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John Cofran

 
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  • Market Soars: Now What? [View article]
    Hey, I couldn't agree more. I am secular bearish. I am also an opportunist, so after a 10-20% drop, I expect to find some long-term values. But I agree, we could be in for a 50% drop, I just hope not. That said, we should expect a free fall if Barak is re-elected.

    I was early in on the first leg down, buying in at Dow 10,000. I went in further at S&P 1,000. I went in deeper and deeper as we fell, fortunately maxing out at the very bottom.

    That was a unique period in modern history, but not one that will not be soon repeated. I am remindd of 1929-1933... Fall, bounce, collapse, Great Depression. I expect we have a 55% chance of that repeating today, and 85% chance if Osama is re-elected.
    Sep 8, 2012. 10:04 PM | Likes Like |Link to Comment
  • Market Soars: Now What? [View article]
    That's right. For better or worse, I will never go 100% short US equities. For me, the equivalent will be pulling all my cash out of US accounts, moving to another country and hoping for the best. But yes, I will never go 100% short the US stock market.

    I am long-term hopeful (emphasis on HOPEFUL) on the US, short-term bearish (ST = 2-3 years). That said, I believe momentum reigns and technicals play a role in buy/sell pivot points. Therefore, I do believe we could rally to test 1,570 or more (1,600 maybe), but then look out below...
    Sep 8, 2012. 07:56 PM | Likes Like |Link to Comment
  • Market Soars: Now What? [View article]
    @debrasev, thank you for your kind comment. I would be happy to discuss in detail my dividend strategies. Email me any time at john@cofrancapital.com.

    Regarding your question, my suggestion is that by the time we approach the all-time highs (about +9% from here), investors should be at 50% or less their maximum allocation to equities. Assuming a typical max allocation to equities of 100%, I feel investors will want to be at no more than 50% as we approach 1,570. For investors with a max allocation to equities of 60%, they would trim their exposure to 30% +/-

    That said, everyone's situation is unique, so this advice does not apply as a one size fits all. The strategy recommendation is based on someone who would typically be comfortable 100% invested in equities.

    That said, I generally suggest one allocate no more than 75% of their net worth to equities. The remaining 25% can be in real estate, gold, hard assets, bonds, cash, etc.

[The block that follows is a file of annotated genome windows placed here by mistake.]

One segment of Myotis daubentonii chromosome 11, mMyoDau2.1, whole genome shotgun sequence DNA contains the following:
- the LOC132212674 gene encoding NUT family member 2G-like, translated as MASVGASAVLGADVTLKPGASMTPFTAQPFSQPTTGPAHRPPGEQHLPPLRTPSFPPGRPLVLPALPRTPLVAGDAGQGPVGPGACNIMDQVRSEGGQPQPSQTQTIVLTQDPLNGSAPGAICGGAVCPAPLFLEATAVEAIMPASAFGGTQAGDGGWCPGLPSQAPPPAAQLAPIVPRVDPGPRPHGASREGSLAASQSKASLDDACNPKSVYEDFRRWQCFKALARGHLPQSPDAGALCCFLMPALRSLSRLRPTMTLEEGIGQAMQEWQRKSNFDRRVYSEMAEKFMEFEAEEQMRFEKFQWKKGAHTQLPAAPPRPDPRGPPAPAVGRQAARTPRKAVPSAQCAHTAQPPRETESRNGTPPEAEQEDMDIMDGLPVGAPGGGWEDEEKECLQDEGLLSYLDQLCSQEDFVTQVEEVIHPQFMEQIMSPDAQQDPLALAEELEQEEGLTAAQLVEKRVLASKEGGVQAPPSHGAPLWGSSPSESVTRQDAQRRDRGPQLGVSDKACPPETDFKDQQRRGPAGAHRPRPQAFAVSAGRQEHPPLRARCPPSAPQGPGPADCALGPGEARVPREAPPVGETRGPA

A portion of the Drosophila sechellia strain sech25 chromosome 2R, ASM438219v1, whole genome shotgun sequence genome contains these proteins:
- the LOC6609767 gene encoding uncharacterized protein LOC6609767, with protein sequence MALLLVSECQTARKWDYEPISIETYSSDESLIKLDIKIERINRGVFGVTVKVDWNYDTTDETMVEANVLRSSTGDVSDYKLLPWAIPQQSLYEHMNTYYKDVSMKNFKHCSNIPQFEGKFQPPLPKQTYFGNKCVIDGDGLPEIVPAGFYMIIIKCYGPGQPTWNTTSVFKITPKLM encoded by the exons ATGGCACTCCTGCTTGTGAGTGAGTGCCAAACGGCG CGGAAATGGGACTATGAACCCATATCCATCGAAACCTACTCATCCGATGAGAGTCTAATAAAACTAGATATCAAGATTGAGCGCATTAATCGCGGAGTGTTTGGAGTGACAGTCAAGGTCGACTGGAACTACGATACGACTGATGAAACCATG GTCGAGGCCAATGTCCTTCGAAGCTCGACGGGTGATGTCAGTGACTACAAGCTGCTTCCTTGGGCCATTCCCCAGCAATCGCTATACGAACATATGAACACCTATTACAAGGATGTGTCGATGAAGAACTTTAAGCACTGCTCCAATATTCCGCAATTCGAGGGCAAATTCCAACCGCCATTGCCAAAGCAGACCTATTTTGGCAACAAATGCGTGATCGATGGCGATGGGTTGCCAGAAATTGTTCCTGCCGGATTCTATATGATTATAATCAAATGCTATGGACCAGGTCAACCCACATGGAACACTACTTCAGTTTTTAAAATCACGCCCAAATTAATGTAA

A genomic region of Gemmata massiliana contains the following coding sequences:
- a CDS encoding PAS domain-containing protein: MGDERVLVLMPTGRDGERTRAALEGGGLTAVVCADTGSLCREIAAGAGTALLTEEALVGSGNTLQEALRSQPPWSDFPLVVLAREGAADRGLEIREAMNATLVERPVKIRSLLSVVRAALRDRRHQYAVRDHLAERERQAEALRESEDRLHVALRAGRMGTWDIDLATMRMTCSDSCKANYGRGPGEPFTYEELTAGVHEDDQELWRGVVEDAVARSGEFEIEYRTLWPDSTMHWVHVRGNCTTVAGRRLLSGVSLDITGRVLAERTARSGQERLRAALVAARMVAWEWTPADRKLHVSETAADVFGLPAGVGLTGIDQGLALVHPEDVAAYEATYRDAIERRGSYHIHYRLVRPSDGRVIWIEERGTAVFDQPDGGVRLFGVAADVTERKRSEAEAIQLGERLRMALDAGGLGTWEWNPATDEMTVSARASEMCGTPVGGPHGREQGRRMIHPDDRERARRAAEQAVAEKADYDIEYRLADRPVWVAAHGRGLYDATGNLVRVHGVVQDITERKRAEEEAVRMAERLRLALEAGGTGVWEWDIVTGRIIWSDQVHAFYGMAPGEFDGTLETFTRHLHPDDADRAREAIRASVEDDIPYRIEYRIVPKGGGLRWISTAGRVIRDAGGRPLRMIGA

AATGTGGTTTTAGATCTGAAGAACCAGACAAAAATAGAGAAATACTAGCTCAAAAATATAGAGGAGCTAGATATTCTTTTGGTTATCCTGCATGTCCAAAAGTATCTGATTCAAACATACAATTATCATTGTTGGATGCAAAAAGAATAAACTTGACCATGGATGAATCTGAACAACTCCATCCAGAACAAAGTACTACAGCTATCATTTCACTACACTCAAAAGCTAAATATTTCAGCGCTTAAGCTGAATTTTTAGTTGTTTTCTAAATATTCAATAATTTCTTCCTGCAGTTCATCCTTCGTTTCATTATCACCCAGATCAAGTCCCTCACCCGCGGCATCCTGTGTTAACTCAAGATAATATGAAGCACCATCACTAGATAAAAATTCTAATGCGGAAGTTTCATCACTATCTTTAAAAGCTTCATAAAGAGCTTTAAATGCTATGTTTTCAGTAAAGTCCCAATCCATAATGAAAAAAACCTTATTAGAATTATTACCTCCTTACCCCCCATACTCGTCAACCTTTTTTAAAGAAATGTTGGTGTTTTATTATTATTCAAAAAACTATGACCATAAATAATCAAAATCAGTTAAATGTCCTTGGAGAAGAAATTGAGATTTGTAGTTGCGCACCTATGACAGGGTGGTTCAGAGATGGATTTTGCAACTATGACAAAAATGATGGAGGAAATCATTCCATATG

Sep 8, 2012. 02:10 PM | Likes Like |Link to Comment
  • Market Soars: Now What? [View article]
    Volume doesn't concern me over long periods. It could be a secular shift causing the volume declines rather than a short-term technical phenomenon.
    Sep 7, 2012. 09:25 PM | Likes Like |Link to Comment
  • Market Soars: Now What? [View article]
    I agree it is a dangerous time to be long, however, I do not think the recent rally is simply a short squeeze. I do believe most asset managers are behind the eight ball and have much catching up to do, which accounts for some of the buying. Internals are actually quite strong, and the VIX bottoming out contributes to the contrarian view that the market is due (eventually) for a pullback or correction.

    I have no crystal ball, so the pullback could happen tomorrow, or it could happen 5% - 10% up from here.

    In any case, when it happens, I suspect it will be 10% - 20% at least.
    Sep 7, 2012. 03:58 PM | Likes Like |Link to Comment
  • Market Soars: Now What? [View article]
    I am not positioning the entire portfolio short, however I have moved from 130% long to 100% long, and have added a few short positions (PEP) for example. I believe that investors should never move to 100% short, as I have faith in our country/economy over long periods (20 - 50 years). Thus, I go short only to hedge generally. In even the worst environments, I can only see going 50% - 70% cash. Never could I see going to negative market exposure.
    Sep 7, 2012. 03:32 PM | Likes Like |Link to Comment
  • Market Soars: How You Should Position Yourself Into Year End [View instapost]
    It certainly is wise to hold core positions in world class companies. What is not wise is riding those positions up and down, ending up in the same place we started. Market timing is difficult for many, but individual names often fluctuate 10% - 20% each year. It never hurts to lighten up after a 20%+ rally in any blue chip name, or add to positions after a similar fall.